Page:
Aviation for Women

MAR-APR 2016

Aviation for Women is the flagship member publication of Women in Aviation International. Articles feature women who have made aviation history, professional development ideas, and current-topic articles.

Issue link: https://afwdigital.epubxp.com/i/638688

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Page 85 of 92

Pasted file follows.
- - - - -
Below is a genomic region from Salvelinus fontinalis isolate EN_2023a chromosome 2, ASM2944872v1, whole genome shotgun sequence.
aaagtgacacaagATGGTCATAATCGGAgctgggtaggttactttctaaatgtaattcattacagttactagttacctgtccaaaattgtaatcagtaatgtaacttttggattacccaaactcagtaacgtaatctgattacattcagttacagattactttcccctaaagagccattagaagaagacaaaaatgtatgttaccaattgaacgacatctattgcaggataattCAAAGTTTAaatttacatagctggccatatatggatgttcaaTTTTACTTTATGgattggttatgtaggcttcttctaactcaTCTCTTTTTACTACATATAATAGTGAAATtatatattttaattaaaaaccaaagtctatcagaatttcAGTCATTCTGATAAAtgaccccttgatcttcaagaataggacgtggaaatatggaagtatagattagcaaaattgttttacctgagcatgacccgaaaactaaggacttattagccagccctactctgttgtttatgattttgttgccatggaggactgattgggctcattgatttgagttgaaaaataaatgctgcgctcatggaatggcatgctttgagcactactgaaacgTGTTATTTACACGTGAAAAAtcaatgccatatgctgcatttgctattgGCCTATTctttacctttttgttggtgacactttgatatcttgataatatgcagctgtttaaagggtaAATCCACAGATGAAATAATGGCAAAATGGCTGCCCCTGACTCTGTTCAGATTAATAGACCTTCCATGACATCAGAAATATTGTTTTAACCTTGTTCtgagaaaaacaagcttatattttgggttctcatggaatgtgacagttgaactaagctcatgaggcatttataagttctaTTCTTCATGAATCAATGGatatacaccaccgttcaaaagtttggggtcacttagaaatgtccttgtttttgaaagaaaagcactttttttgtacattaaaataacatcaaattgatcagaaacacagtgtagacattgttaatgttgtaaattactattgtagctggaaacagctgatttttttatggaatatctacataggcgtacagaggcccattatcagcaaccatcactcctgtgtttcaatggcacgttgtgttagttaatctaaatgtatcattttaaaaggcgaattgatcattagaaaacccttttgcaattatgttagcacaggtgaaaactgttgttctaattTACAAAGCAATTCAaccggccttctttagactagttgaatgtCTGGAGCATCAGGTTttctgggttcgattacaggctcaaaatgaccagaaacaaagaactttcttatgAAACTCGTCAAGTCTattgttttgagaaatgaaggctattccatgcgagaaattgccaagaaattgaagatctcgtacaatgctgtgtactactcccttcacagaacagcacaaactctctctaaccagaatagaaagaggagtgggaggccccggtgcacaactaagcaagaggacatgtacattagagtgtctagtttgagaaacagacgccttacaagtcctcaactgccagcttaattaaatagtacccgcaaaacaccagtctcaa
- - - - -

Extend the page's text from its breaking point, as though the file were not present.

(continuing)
W H E N W O M E N H A D N O B U S I N E S S F LY I N G , S H E M A D E FLY I N G H ER B U S I N ES S . NBAA enables business aviation, helping you trail blaze your way to new frontiers. Join us at nbaa.org/join. D E D I C A T E D T O H E L P I N G B U S I N E S S A C H I E V E I T S H I G H E S T G O A L S . ly canceled. If you are unfortunate enough to have only one or two options a day, you have my sympathies. Although there is little enough (besides moving) that will alleviate the problem, there are some things you can do to at least dial the stress down a little. Have an interesting traveling hobby. Nothing has gotten me stranger looks than when I am sitting quietly in uniform at a gate area doing needlepoint. Counted cross-stitch actu- ally, and there is something very enjoyable about making eye contact with and smiling at someone who is unsure what to make of you. If that is not your style, perhaps furthering your educa- tion may be. Taking up a course of study at least keeps you from feeling like the time you spend either on a plane (and not working) or at a terminal gate has not been wasted. And of course, when all else fails there is traveling in plain clothes. It may not cure the fact that you take days out of your life—or even your month—to back and forth to work, but it will relieve the feeling that you are doing volunteer public relations work during your off time. Whether you are stressed out by your commute or take it in stride, the outcome is pretty much the same. Either all of the legwork you did to get from A to B will have a successful out- come, or it won't. You can obsessively check the loads and lists yourself on 14 different fights, or pick just one and stick with it. Most of the time it will all work out. Every now and then though we are not so lucky and have to make the dreaded call to scheduling. It won't really help to stress out thinking that today might be one of those less lucky days. One of my all-time favorite books is the Hitchhiker's Guide to the Galaxy, partially because it has the words "Don't Panic" written in large, friendly letters on the cover. As an aviation hitchhiker myself, I fnd these words to be a gentle balm on the frazzled chaos that is airline commuting. In the tense and wary moments that often precede a commuting fight, I gener- ally need to be reminded that the world will not end if I don't get on the plane. Hey—stuff happens, right? Right. Let me just check those fight loads one more time. ✈ . . . . . . . . . . . . . . . . . . . . . . . . . . . . . . . . . . . . . . . . . . . . . . . . . . . . . . . . . . Devan A. Norris, WAI 13890, is an avid observer of people, and has had many wonderful opportunities to both watch and inter- act with them in her current roles: as a captain on the EMB145, and as an apprentice air show air boss. For the last six years I have commuted to work using a variety of methods: airplanes, of course, as well as cars, trains, and on one memorable occasion even an infatable boat. Anything but ordinary. Extraordinary opportunities on a global scale. Dream big and make a diference helping families Save Money so they can Live Better.

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